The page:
M23 combatants relocated from border district

Two weeks after fleeing to Rwanda, a group of 682 fighters affiliated to DRC’s M23 rebel movement, have been moved to Ngoma district in Eastern Province, away from the Rwanda-DRC border.

Two weeks after fleeing to Rwanda, a group of 682 fighters affiliated to DRC’s M23 rebel movement, have been moved to Ngoma district in Eastern Province, away from the Rwanda-DRC border.

The rebel fighters crossed over to Rwanda following fierce fighting between two factions of M23.

An internal conflict within the group’s ranks saw separate factions created, with one group led by Sultani Makenga, and the other by Jean Marie Runiga.

The fighting that ensued between forces loyal to either faction saw those on Runiga’s side overwhelmed, hence fleeing into Rwanda. Runiga also fled to Rwanda.

Upon arrival in Rwanda, the rebels were disarmed and secured in Mudede sector, Rubavu district, which borders the DRC.

Speaking to The New Times, yesterday, the Minister of Disaster Management and Refugee Affairs, Seraphine Mukantabana, said international norms dictate that in a situation armed rebels cross into another country, they are supposed to be relocated to a place far from the borderline of their country.

“This is why we are taking them to Ngoma in a transit facility where they will stay for about five months,” she said.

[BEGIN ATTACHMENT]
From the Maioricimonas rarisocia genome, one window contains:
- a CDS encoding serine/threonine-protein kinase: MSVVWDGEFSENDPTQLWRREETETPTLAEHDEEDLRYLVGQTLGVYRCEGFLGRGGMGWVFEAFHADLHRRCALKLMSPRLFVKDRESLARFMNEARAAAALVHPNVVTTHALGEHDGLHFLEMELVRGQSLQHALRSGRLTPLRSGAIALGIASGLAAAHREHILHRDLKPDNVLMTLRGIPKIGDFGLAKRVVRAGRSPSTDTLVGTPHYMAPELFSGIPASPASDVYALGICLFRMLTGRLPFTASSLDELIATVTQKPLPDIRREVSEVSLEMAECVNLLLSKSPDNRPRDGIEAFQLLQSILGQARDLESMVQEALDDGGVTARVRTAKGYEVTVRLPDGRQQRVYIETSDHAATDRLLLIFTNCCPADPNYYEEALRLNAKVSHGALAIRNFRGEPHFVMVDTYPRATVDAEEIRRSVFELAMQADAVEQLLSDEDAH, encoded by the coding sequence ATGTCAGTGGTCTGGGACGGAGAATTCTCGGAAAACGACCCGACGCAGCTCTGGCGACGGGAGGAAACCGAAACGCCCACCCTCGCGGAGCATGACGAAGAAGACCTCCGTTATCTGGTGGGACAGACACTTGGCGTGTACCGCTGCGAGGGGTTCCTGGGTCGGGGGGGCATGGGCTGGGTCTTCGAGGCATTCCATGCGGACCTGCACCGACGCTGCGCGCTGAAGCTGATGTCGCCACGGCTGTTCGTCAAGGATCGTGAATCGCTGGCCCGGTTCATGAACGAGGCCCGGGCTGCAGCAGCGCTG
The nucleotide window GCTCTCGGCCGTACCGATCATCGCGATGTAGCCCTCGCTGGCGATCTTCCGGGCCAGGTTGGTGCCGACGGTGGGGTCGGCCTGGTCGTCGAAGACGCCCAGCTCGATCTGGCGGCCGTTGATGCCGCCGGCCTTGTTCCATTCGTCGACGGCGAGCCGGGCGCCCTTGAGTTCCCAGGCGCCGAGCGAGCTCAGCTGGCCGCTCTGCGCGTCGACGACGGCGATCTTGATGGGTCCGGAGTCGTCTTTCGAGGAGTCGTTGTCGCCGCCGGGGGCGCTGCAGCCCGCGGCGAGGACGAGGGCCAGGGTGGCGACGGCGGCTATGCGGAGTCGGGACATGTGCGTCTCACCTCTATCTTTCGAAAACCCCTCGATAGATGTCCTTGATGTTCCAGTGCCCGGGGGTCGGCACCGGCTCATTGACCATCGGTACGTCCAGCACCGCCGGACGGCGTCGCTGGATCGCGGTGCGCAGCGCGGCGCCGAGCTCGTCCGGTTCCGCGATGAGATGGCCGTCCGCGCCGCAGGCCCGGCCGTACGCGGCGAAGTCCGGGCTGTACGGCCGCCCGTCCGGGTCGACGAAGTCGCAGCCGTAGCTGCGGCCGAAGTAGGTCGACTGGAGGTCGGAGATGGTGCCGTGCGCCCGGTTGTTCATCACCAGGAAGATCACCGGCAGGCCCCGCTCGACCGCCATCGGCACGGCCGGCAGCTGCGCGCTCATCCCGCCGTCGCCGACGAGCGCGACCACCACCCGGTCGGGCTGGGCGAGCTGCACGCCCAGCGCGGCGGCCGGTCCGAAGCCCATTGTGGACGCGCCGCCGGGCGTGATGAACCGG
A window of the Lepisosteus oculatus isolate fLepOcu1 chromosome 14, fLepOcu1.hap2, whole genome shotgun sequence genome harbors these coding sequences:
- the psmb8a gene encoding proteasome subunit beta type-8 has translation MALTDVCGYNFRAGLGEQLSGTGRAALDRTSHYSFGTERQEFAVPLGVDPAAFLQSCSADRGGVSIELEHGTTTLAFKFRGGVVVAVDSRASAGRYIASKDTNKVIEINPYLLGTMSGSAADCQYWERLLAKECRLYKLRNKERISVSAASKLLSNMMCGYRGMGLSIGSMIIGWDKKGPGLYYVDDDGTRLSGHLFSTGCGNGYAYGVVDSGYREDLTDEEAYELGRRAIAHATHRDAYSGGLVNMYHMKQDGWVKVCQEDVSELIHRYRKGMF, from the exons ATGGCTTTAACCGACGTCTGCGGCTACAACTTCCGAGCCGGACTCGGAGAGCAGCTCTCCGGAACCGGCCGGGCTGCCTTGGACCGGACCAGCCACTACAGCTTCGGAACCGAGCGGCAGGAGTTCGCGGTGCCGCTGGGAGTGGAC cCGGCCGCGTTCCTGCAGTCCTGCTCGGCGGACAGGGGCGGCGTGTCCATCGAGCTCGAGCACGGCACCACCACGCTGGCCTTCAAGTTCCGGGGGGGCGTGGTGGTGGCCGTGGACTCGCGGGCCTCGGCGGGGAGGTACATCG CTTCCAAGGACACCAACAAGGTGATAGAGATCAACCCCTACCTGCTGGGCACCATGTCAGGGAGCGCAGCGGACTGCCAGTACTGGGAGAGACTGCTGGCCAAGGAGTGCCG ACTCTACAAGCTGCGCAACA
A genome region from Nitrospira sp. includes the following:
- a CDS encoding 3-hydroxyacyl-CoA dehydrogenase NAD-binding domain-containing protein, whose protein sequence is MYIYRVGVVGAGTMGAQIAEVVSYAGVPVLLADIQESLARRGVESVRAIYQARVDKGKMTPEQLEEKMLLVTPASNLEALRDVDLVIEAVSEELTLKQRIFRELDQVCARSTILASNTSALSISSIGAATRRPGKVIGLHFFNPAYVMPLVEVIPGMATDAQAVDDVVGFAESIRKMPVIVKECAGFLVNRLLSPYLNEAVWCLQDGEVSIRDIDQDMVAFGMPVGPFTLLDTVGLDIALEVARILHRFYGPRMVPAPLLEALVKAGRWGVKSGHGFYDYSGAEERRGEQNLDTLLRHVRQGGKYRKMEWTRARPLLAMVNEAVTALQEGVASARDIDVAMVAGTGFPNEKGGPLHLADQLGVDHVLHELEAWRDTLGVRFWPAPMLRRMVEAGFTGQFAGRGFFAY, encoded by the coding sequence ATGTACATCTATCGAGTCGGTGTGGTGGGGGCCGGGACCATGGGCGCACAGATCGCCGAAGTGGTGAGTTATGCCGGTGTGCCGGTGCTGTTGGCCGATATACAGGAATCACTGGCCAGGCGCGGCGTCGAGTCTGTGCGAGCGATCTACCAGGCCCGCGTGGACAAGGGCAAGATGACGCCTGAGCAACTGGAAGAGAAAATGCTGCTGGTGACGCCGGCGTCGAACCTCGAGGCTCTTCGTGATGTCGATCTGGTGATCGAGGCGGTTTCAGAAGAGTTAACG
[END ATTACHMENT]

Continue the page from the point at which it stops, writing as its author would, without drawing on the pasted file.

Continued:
Renunciation


The minister said the rebels are expected to sign a written renunciation upon arrival in Ngoma. “We opted that they renounce their military activities in writing.”

She, however, added that prior to the renunciation, there will be a screening exercise where minors will be identified and separated from others.

“After the renunciation, they will be eligible to apply for refugee status individually, those who will be allowed in as refugees will be handed to the UNHCR, but at the moment, they are considered citizens of the international community,” Mukantabana said.

She said leaving the Ngoma facility will be a gradual process depending on the ranks the rebels held. Those with lower ranks, according to the minister, will leave earlier than their senior comrades.

Mukantabana also expressed frustration with the international community for not supporting Rwanda in managing the influx of rebel fighters into the country.

“The international community has ignored and adamantly decided not to support us in managing this crisis. These are not our citizens, neither are they our prisoners, they belong to the UN,” she said.

“It is now upon the UN to provide other requirements for the refugees,” said Mukantabana.

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